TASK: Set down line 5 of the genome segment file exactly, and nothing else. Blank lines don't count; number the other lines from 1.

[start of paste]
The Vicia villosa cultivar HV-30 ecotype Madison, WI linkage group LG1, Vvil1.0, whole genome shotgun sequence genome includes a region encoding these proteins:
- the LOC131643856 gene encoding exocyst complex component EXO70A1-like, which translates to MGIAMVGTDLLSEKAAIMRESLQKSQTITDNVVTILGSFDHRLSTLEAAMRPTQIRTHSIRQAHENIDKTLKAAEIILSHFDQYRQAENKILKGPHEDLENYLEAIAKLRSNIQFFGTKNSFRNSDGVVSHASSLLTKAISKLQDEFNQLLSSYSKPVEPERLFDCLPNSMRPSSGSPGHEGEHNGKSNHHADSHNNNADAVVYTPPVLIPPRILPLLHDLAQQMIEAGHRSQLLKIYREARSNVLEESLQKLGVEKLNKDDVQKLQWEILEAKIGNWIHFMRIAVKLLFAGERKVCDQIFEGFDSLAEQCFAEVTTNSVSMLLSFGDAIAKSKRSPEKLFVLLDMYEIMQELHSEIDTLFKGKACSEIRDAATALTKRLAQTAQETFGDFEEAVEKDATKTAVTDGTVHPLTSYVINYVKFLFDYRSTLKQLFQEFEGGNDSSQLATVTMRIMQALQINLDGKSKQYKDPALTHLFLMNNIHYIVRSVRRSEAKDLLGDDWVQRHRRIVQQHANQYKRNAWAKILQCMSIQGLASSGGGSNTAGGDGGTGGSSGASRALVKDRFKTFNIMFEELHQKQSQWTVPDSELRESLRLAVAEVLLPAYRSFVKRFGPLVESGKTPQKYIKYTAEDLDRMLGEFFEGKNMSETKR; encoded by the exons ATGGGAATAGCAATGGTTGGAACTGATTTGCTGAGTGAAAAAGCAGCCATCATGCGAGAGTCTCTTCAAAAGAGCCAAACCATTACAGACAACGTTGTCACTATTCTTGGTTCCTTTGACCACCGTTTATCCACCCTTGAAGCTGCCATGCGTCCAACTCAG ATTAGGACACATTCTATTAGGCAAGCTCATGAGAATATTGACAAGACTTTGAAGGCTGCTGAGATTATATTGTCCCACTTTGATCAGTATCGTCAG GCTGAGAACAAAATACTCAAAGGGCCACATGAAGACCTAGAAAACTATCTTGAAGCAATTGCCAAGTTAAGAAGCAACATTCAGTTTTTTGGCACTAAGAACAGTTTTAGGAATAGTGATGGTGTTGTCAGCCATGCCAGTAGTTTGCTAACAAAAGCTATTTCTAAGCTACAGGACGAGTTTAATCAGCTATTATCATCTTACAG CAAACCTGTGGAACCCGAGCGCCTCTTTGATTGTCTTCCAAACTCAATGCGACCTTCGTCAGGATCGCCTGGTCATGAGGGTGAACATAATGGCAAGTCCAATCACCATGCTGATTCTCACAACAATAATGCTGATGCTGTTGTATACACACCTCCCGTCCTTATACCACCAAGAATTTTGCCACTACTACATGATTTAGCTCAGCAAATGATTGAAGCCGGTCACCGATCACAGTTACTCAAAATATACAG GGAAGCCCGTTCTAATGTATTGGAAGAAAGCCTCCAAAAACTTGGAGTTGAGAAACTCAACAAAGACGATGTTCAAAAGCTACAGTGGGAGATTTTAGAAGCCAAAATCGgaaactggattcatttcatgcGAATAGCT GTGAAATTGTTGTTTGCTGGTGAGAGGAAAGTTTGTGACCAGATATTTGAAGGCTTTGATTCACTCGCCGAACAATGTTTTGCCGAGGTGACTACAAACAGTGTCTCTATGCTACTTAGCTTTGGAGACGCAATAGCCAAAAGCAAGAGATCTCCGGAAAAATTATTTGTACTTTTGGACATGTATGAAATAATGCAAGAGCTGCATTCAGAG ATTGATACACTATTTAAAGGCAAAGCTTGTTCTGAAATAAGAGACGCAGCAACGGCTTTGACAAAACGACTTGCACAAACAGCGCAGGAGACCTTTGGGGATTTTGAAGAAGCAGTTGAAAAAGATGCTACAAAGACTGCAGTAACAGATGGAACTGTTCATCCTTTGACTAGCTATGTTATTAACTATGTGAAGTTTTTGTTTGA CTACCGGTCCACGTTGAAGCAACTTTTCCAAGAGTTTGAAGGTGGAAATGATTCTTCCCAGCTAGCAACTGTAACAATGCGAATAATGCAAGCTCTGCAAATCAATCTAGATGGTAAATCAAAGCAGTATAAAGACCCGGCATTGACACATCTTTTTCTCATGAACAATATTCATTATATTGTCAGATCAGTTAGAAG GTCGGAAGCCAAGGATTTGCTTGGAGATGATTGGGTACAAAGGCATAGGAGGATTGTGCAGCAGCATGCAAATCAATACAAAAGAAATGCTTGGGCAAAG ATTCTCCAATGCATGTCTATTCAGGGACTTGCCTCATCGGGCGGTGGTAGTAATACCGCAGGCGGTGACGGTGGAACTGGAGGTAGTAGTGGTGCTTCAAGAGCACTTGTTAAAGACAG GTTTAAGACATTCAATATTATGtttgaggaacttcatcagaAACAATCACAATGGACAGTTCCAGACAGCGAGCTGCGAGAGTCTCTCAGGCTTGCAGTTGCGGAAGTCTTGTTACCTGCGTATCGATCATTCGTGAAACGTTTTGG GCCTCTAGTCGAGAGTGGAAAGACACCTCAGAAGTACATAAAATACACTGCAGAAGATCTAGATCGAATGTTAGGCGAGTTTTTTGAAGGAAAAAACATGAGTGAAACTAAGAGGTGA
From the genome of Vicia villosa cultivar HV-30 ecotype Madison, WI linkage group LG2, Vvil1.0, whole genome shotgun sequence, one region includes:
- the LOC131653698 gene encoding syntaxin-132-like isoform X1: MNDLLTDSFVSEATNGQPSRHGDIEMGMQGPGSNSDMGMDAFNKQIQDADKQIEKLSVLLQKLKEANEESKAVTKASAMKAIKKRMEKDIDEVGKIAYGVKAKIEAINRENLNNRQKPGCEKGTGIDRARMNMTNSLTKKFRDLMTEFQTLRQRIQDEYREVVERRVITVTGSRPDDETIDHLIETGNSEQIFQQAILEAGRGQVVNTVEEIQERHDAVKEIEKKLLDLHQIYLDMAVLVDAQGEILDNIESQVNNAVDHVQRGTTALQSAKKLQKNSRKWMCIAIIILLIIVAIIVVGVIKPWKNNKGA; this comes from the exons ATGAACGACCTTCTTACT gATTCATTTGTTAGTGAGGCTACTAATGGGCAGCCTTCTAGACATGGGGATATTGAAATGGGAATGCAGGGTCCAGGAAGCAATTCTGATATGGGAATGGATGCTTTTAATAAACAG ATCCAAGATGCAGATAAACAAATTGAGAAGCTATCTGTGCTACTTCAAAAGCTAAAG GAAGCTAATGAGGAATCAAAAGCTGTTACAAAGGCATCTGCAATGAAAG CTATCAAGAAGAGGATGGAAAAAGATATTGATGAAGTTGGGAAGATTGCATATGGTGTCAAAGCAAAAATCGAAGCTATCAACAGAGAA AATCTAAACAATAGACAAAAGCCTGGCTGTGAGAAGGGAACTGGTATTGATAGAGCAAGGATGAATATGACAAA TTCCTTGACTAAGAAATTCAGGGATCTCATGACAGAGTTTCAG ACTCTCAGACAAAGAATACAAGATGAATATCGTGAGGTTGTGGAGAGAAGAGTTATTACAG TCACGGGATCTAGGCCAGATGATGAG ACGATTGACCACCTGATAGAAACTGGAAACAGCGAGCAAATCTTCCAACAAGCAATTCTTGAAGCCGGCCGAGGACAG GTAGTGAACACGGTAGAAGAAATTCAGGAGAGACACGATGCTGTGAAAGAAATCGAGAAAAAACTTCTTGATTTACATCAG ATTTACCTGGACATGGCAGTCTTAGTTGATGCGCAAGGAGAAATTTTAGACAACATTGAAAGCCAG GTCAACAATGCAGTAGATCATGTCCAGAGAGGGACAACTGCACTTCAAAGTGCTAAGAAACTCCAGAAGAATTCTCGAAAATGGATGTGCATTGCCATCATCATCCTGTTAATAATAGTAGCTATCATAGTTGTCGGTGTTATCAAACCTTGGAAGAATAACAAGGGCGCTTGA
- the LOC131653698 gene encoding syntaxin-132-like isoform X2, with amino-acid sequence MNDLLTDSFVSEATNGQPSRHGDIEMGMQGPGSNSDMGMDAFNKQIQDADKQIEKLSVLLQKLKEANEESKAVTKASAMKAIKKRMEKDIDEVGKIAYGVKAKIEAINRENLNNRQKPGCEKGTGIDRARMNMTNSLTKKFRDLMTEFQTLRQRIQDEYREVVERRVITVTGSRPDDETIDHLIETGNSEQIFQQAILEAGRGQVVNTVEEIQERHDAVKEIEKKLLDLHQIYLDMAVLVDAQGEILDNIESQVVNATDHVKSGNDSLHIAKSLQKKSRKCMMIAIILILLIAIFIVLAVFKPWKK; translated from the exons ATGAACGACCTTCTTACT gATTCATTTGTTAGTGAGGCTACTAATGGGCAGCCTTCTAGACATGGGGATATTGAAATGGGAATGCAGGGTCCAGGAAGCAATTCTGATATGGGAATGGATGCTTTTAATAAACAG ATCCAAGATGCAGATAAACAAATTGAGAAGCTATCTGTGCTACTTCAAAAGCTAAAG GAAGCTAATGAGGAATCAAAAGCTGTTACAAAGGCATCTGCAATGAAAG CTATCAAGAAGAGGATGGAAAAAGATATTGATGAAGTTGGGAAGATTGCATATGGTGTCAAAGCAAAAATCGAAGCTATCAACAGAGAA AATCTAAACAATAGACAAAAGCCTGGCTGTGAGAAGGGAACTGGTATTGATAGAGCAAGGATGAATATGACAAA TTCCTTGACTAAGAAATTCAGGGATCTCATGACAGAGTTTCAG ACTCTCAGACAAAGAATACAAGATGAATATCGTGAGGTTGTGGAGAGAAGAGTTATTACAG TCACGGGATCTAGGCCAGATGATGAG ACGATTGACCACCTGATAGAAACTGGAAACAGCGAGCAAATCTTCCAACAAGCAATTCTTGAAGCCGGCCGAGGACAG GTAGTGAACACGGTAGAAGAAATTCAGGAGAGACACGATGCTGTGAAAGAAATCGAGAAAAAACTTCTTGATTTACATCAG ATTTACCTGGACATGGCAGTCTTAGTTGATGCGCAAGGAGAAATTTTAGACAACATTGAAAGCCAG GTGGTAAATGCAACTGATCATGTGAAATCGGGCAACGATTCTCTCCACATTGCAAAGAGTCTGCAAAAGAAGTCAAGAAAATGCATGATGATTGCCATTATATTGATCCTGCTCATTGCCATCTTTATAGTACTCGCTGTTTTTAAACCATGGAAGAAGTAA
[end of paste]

- the LOC131653698 gene encoding syntaxin-132-like isoform X2, with amino-acid sequence MNDLLTDSFVSEATNGQPSRHGDIEMGMQGPGSNSDMGMDAFNKQIQDADKQIEKLSVLLQKLKEANEESKAVTKASAMKAIKKRMEKDIDEVGKIAYGVKAKIEAINRENLNNRQKPGCEKGTGIDRARMNMTNSLTKKFRDLMTEFQTLRQRIQDEYREVVERRVITVTGSRPDDETIDHLIETGNSEQIFQQAILEAGRGQVVNTVEEIQERHDAVKEIEKKLLDLHQIYLDMAVLVDAQGEILDNIESQVVNATDHVKSGNDSLHIAKSLQKKSRKCMMIAIILILLIAIFIVLAVFKPWKK; translated from the exons ATGAACGACCTTCTTACT gATTCATTTGTTAGTGAGGCTACTAATGGGCAGCCTTCTAGACATGGGGATATTGAAATGGGAATGCAGGGTCCAGGAAGCAATTCTGATATGGGAATGGATGCTTTTAATAAACAG ATCCAAGATGCAGATAAACAAATTGAGAAGCTATCTGTGCTACTTCAAAAGCTAAAG GAAGCTAATGAGGAATCAAAAGCTGTTACAAAGGCATCTGCAATGAAAG CTATCAAGAAGAGGATGGAAAAAGATATTGATGAAGTTGGGAAGATTGCATATGGTGTCAAAGCAAAAATCGAAGCTATCAACAGAGAA AATCTAAACAATAGACAAAAGCCTGGCTGTGAGAAGGGAACTGGTATTGATAGAGCAAGGATGAATATGACAAA TTCCTTGACTAAGAAATTCAGGGATCTCATGACAGAGTTTCAG ACTCTCAGACAAAGAATACAAGATGAATATCGTGAGGTTGTGGAGAGAAGAGTTATTACAG TCACGGGATCTAGGCCAGATGATGAG ACGATTGACCACCTGATAGAAACTGGAAACAGCGAGCAAATCTTCCAACAAGCAATTCTTGAAGCCGGCCGAGGACAG GTAGTGAACACGGTAGAAGAAATTCAGGAGAGACACGATGCTGTGAAAGAAATCGAGAAAAAACTTCTTGATTTACATCAG ATTTACCTGGACATGGCAGTCTTAGTTGATGCGCAAGGAGAAATTTTAGACAACATTGAAAGCCAG GTGGTAAATGCAACTGATCATGTGAAATCGGGCAACGATTCTCTCCACATTGCAAAGAGTCTGCAAAAGAAGTCAAGAAAATGCATGATGATTGCCATTATATTGATCCTGCTCATTGCCATCTTTATAGTACTCGCTGTTTTTAAACCATGGAAGAAGTAA